The Breaking of a Teacher

We had no idea what to expect in March. Would we be out of school for a few weeks? A few months? No one (rightfully) anticipated that millions of students and teachers would end the school year virtually.

I still remember the first week of ‘virtual learning’ (I still have not decided on a proper naming for it), one of my students asked me: “Ms. Seward, when are we going back to school?”

All I could do was tell him the truth: “I do not know.”

When classes ended that day, I logged off of the computer and cried. Some of those tears were caused by sadness. I was well aware that putting assignments online and meeting via Zoom/Meet/Teams would not provide my students the level of support and interaction they needed from me and their classmates. They were also entitled to more, according to their IEPs. Neither did it provide me the support and interaction I needed from them.

The other tears? Oh, those were tears of anger. Elected officials intentionally downplayed the existence of Covid-19 and, eventually, its severity. State and local officials waited until the last possible minute to make and announce school closure decisions. We did not have the opportunity to tell our students goodbye or even explain what was happening around them.

Even worse: Teachers did not have time to prepare, plan, or figure out what to grab out of their classrooms. We had no idea how to shift from face-to-face instruction to full-scale virtual teaching, but we had three days to figure it out.

The entire education community was caught with its pants down.

There were hundreds of thousands of kids without devices; even more were without reliable internet service. For the teachers who work in the area of Special Education, our challenges to serving our kids were (and still are) monumental. Not even David stands a chance of coming out of this victorious.

No more tears. Plenty of cuss words, though.

And fatigue. The short amount of time that we have been in school this year has already proven to be damn near impossible.

Unsustainable.

Demanding.

Wrought with uncertainty and empty platitudes. Requests to ‘be flexible’ instead of admitting that chaos and decision-making (without student, parent, and teacher input) are the epitome of ‘We do not value you’.

I do not recall any other position that required this much documentation, ever. Coming from someone who keeps receipts, literally and figuratively, that speaks volumes. And wastes a lot of time, especially when I know the people implementing the requirements are not going to read the documentation.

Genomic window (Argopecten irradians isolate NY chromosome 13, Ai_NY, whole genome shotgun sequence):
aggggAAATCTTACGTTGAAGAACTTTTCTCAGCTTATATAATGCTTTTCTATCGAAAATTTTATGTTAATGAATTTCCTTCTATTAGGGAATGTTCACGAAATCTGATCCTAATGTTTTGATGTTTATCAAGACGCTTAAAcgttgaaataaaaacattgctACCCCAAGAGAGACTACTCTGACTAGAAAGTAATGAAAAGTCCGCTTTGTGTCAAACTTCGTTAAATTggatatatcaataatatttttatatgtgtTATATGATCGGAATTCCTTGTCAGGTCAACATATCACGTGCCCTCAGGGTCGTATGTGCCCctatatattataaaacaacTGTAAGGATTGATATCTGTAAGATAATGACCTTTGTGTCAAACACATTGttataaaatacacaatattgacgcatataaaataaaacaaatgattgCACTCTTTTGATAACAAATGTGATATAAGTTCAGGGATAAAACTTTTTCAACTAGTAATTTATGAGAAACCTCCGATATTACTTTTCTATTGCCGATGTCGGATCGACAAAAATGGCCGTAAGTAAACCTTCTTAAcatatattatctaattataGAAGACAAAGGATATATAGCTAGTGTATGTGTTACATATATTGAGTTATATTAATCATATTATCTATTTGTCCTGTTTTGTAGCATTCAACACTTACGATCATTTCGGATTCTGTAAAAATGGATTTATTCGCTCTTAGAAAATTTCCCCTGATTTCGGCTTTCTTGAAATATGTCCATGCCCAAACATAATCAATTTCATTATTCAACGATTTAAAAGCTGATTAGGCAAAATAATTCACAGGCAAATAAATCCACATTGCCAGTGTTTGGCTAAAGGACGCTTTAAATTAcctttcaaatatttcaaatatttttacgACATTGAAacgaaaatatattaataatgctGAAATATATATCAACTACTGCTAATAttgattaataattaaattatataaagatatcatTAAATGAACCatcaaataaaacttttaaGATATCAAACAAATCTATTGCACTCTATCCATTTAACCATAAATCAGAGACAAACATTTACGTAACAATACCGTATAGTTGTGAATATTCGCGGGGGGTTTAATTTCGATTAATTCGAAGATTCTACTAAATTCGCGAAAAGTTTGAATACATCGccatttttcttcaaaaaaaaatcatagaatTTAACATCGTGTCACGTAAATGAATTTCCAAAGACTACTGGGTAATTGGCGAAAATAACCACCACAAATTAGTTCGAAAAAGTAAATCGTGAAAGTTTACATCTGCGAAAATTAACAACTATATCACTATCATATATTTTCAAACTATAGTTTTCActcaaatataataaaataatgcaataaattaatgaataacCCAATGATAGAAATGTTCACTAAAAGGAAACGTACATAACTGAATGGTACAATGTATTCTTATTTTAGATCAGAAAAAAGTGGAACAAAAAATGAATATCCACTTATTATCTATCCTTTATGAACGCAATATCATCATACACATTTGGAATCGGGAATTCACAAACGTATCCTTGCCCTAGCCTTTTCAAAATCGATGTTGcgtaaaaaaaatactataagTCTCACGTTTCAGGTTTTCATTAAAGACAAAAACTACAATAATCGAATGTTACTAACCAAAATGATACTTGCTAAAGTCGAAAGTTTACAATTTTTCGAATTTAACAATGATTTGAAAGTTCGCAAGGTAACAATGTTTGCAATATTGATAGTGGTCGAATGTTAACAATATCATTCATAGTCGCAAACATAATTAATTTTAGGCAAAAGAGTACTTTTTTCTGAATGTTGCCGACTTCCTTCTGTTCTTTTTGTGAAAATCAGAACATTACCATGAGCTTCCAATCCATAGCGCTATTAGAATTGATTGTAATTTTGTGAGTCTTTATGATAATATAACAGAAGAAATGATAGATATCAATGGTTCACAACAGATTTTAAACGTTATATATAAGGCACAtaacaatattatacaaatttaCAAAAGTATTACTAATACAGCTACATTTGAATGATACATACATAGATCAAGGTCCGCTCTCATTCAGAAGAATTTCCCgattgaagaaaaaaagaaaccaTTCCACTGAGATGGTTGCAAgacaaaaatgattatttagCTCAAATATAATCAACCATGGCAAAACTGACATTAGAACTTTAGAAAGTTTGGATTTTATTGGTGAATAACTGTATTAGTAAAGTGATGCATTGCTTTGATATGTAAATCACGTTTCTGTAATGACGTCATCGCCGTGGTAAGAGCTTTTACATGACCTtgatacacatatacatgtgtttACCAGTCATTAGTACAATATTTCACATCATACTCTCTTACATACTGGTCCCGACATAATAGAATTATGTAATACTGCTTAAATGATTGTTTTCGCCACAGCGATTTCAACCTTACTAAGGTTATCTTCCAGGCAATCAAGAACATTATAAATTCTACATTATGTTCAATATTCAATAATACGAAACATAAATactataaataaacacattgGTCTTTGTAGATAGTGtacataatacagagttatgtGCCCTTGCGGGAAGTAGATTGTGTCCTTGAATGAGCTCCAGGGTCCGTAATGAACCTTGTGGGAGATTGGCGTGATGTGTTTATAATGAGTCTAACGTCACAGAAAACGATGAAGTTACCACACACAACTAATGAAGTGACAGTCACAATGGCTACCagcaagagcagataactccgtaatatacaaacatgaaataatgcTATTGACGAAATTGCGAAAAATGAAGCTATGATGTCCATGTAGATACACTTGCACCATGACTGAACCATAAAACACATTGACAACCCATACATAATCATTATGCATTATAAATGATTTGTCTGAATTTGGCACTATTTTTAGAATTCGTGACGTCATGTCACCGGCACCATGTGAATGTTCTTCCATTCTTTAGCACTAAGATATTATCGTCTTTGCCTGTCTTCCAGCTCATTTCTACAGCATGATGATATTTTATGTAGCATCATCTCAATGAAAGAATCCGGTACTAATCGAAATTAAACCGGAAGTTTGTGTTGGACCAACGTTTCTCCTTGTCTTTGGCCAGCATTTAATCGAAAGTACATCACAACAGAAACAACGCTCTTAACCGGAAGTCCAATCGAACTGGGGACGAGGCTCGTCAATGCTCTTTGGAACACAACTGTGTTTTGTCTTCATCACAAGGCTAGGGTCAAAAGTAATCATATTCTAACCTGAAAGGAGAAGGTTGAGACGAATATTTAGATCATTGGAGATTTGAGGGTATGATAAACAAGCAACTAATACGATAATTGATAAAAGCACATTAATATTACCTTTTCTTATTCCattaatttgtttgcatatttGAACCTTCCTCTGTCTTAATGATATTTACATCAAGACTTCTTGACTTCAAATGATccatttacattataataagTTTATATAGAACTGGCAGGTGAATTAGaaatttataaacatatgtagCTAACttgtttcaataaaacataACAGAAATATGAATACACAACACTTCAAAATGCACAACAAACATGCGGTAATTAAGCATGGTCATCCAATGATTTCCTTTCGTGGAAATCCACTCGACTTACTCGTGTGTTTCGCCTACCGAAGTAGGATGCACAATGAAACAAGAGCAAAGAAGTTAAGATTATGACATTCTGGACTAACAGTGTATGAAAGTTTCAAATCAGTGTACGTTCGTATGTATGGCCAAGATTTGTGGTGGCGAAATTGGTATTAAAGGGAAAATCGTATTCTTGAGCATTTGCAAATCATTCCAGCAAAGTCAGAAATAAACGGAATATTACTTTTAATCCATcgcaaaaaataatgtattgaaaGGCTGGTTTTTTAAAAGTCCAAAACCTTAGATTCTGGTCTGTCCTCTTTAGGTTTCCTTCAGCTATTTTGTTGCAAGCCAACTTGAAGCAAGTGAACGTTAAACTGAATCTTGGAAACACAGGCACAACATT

Attending meetings where your colleagues try to find ways to force students to turn on their cameras or give ‘Gotcha!’ quizzes at the end of class to see who actually stayed logged-in. These punitive ideas from the same colleagues who cannot manage to arrive at a meeting on time, face-to-face and virtually. The same colleagues who do not know how to mute their mics before entering a meeting because we have only been meeting virtually since March. Go figure.

But I knew things would be different. We knew things would be different. We simply did not know how ‘different’ would look. They had plenty of time to plan, though. I know I spent a great deal of my quarantine summer planning. Finding resources. Laminating. Setting up my Google Classrooms. Reading about best practices for this new normal. Why does it seem as though the decision-makers spent as little time as possible, planning?

When you talk yourself out of resigning, twice, by the end of the second week of school then you know things have shifted. I still love the art of teaching, but it does not appear that I will be doing much of that for the unforseeable future. Were it not for the fact that I have a kid in college and a high school Junior still depending on me, I would have listened to my intuition and walked away.

That is how you break a teacher.

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I only write when I have something important to say. Everything else will be tweeted from @MoniseLSeward

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Monise L Seward

I only write when I have something important to say. Everything else will be tweeted from @MoniseLSeward